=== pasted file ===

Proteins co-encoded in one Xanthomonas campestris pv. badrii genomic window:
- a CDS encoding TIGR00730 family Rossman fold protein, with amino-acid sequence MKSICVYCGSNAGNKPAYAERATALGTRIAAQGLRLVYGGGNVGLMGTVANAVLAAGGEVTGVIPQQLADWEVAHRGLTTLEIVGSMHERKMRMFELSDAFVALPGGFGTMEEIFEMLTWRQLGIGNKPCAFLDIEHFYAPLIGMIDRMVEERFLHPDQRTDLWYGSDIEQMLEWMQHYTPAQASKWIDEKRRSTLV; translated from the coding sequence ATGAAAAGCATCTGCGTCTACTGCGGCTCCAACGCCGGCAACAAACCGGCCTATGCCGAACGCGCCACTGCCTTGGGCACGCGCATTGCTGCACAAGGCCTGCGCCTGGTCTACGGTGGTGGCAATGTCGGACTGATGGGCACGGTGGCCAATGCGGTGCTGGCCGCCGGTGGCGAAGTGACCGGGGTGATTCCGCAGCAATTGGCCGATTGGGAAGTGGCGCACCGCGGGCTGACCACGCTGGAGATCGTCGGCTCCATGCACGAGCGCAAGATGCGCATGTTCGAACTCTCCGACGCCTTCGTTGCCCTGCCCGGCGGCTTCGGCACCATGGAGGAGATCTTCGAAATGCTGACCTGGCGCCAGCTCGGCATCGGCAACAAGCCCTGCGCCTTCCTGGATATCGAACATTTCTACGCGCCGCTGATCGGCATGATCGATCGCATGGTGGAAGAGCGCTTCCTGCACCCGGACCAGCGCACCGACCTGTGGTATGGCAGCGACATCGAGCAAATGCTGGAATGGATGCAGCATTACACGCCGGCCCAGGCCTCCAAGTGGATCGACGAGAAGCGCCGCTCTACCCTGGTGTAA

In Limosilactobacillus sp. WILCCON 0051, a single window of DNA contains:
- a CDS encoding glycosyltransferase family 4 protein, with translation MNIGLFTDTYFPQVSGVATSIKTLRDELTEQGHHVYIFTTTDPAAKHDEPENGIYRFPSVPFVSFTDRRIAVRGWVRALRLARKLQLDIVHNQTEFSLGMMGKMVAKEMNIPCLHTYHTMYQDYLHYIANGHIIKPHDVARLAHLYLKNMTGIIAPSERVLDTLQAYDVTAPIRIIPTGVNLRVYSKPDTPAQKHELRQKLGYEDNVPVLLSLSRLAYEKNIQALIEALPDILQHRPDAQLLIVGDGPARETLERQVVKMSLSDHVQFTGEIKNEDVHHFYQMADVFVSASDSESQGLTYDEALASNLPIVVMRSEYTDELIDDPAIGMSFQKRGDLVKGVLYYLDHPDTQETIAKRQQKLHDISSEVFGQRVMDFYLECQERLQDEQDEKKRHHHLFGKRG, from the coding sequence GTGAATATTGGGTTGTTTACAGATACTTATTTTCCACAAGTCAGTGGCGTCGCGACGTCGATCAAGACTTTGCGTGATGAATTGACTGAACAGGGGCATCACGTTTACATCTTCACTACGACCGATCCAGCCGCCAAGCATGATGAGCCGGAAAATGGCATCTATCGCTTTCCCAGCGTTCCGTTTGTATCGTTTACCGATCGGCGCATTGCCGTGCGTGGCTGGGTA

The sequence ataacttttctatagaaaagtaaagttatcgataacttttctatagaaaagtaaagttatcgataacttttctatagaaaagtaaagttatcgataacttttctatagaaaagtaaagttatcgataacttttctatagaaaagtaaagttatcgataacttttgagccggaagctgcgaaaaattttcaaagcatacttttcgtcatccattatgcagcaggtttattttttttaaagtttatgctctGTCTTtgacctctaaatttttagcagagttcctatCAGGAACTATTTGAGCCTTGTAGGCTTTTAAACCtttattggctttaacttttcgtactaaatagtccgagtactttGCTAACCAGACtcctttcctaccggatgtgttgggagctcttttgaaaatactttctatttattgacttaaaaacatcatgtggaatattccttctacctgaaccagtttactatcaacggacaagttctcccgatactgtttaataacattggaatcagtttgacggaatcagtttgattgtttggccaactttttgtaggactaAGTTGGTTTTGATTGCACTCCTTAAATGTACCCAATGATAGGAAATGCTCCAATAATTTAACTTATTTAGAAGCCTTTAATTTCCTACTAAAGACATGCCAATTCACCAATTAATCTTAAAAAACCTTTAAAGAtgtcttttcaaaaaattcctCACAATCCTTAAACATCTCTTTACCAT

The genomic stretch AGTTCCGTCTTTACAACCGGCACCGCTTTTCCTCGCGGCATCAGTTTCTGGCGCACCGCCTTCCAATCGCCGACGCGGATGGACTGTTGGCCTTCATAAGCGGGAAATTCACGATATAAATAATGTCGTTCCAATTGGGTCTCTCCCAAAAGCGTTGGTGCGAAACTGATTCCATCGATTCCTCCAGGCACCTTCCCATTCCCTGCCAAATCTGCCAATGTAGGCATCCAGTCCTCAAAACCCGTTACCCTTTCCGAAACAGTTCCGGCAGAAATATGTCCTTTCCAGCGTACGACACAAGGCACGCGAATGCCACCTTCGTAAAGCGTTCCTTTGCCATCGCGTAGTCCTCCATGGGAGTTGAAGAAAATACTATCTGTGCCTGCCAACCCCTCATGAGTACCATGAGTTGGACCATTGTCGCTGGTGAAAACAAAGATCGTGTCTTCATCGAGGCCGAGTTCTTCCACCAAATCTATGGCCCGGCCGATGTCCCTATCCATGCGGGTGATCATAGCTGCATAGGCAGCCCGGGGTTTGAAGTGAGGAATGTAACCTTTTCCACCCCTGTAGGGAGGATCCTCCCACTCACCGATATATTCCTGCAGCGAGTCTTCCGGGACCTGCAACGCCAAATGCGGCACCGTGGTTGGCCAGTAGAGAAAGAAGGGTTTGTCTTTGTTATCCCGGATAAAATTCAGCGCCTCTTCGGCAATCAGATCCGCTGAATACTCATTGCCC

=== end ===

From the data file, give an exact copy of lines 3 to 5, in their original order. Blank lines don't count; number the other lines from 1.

In Limosilactobacillus sp. WILCCON 0051, a single window of DNA contains:
- a CDS encoding glycosyltransferase family 4 protein, with translation MNIGLFTDTYFPQVSGVATSIKTLRDELTEQGHHVYIFTTTDPAAKHDEPENGIYRFPSVPFVSFTDRRIAVRGWVRALRLARKLQLDIVHNQTEFSLGMMGKMVAKEMNIPCLHTYHTMYQDYLHYIANGHIIKPHDVARLAHLYLKNMTGIIAPSERVLDTLQAYDVTAPIRIIPTGVNLRVYSKPDTPAQKHELRQKLGYEDNVPVLLSLSRLAYEKNIQALIEALPDILQHRPDAQLLIVGDGPARETLERQVVKMSLSDHVQFTGEIKNEDVHHFYQMADVFVSASDSESQGLTYDEALASNLPIVVMRSEYTDELIDDPAIGMSFQKRGDLVKGVLYYLDHPDTQETIAKRQQKLHDISSEVFGQRVMDFYLECQERLQDEQDEKKRHHHLFGKRG, from the coding sequence GTGAATATTGGGTTGTTTACAGATACTTATTTTCCACAAGTCAGTGGCGTCGCGACGTCGATCAAGACTTTGCGTGATGAATTGACTGAACAGGGGCATCACGTTTACATCTTCACTACGACCGATCCAGCCGCCAAGCATGATGAGCCGGAAAATGGCATCTATCGCTTTCCCAGCGTTCCGTTTGTATCGTTTACCGATCGGCGCATTGCCGTGCGTGGCTGGGTA

The sequence ataacttttctatagaaaagtaaagttatcgataacttttctatagaaaagtaaagttatcgataacttttctatagaaaagtaaagttatcgataacttttctatagaaaagtaaagttatcgataacttttctatagaaaagtaaagttatcgataacttttgagccggaagctgcgaaaaattttcaaagcatacttttcgtcatccattatgcagcaggtttattttttttaaagtttatgctctGTCTTtgacctctaaatttttagcagagttcctatCAGGAACTATTTGAGCCTTGTAGGCTTTTAAACCtttattggctttaacttttcgtactaaatagtccgagtactttGCTAACCAGACtcctttcctaccggatgtgttgggagctcttttgaaaatactttctatttattgacttaaaaacatcatgtggaatattccttctacctgaaccagtttactatcaacggacaagttctcccgatactgtttaataacattggaatcagtttgacggaatcagtttgattgtttggccaactttttgtaggactaAGTTGGTTTTGATTGCACTCCTTAAATGTACCCAATGATAGGAAATGCTCCAATAATTTAACTTATTTAGAAGCCTTTAATTTCCTACTAAAGACATGCCAATTCACCAATTAATCTTAAAAAACCTTTAAAGAtgtcttttcaaaaaattcctCACAATCCTTAAACATCTCTTTACCAT